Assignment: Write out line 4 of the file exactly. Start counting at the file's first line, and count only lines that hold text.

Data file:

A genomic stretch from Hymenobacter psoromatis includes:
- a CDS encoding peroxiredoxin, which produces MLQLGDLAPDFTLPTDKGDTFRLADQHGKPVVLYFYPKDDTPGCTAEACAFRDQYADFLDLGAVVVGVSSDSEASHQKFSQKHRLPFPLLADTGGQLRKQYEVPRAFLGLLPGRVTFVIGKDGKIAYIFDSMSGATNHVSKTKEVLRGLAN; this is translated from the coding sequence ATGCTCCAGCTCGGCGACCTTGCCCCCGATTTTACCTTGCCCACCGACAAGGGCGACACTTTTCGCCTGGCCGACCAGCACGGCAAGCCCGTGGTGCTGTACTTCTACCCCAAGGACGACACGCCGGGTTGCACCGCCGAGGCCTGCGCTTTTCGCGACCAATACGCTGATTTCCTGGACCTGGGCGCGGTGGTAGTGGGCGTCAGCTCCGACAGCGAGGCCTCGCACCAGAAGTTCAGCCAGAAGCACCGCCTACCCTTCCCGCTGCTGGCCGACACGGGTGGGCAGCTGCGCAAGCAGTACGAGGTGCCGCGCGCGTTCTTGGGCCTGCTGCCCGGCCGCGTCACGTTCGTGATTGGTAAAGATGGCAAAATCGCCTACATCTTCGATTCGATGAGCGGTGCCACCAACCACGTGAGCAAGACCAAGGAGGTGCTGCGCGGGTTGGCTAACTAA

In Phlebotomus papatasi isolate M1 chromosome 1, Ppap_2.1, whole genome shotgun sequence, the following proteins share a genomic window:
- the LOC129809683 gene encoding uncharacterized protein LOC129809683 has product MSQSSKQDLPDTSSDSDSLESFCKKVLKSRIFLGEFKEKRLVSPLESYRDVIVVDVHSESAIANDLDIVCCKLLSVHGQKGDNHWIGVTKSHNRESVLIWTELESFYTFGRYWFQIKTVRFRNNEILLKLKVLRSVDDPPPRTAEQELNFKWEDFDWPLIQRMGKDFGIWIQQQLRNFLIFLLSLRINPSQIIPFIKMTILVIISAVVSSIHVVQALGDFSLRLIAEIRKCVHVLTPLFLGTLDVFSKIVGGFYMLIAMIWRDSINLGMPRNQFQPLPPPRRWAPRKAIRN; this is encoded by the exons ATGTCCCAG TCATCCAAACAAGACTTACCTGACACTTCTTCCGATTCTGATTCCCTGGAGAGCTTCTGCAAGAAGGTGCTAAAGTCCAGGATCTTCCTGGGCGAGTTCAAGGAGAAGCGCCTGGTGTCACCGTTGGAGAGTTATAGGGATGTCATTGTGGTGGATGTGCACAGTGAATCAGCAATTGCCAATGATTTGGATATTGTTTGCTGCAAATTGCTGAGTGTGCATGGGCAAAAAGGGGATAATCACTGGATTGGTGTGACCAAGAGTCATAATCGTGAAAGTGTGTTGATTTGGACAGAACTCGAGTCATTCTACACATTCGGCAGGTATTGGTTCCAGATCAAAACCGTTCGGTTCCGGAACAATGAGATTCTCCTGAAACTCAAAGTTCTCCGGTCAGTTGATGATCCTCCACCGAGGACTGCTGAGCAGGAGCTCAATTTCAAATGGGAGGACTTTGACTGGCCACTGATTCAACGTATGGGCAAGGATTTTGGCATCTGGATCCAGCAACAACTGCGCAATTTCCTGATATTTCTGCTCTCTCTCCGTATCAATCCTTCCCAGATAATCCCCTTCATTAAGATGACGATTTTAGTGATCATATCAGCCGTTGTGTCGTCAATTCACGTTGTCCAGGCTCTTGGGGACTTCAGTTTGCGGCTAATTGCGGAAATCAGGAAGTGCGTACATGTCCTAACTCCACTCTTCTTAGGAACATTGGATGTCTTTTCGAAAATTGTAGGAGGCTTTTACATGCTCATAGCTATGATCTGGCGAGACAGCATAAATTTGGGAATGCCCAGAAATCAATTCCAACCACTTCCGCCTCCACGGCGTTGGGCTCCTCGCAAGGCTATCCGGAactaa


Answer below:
- the LOC129809683 gene encoding uncharacterized protein LOC129809683 has product MSQSSKQDLPDTSSDSDSLESFCKKVLKSRIFLGEFKEKRLVSPLESYRDVIVVDVHSESAIANDLDIVCCKLLSVHGQKGDNHWIGVTKSHNRESVLIWTELESFYTFGRYWFQIKTVRFRNNEILLKLKVLRSVDDPPPRTAEQELNFKWEDFDWPLIQRMGKDFGIWIQQQLRNFLIFLLSLRINPSQIIPFIKMTILVIISAVVSSIHVVQALGDFSLRLIAEIRKCVHVLTPLFLGTLDVFSKIVGGFYMLIAMIWRDSINLGMPRNQFQPLPPPRRWAPRKAIRN; this is encoded by the exons ATGTCCCAG TCATCCAAACAAGACTTACCTGACACTTCTTCCGATTCTGATTCCCTGGAGAGCTTCTGCAAGAAGGTGCTAAAGTCCAGGATCTTCCTGGGCGAGTTCAAGGAGAAGCGCCTGGTGTCACCGTTGGAGAGTTATAGGGATGTCATTGTGGTGGATGTGCACAGTGAATCAGCAATTGCCAATGATTTGGATATTGTTTGCTGCAAATTGCTGAGTGTGCATGGGCAAAAAGGGGATAATCACTGGATTGGTGTGACCAAGAGTCATAATCGTGAAAGTGTGTTGATTTGGACAGAACTCGAGTCATTCTACACATTCGGCAGGTATTGGTTCCAGATCAAAACCGTTCGGTTCCGGAACAATGAGATTCTCCTGAAACTCAAAGTTCTCCGGTCAGTTGATGATCCTCCACCGAGGACTGCTGAGCAGGAGCTCAATTTCAAATGGGAGGACTTTGACTGGCCACTGATTCAACGTATGGGCAAGGATTTTGGCATCTGGATCCAGCAACAACTGCGCAATTTCCTGATATTTCTGCTCTCTCTCCGTATCAATCCTTCCCAGATAATCCCCTTCATTAAGATGACGATTTTAGTGATCATATCAGCCGTTGTGTCGTCAATTCACGTTGTCCAGGCTCTTGGGGACTTCAGTTTGCGGCTAATTGCGGAAATCAGGAAGTGCGTACATGTCCTAACTCCACTCTTCTTAGGAACATTGGATGTCTTTTCGAAAATTGTAGGAGGCTTTTACATGCTCATAGCTATGATCTGGCGAGACAGCATAAATTTGGGAATGCCCAGAAATCAATTCCAACCACTTCCGCCTCCACGGCGTTGGGCTCCTCGCAAGGCTATCCGGAactaa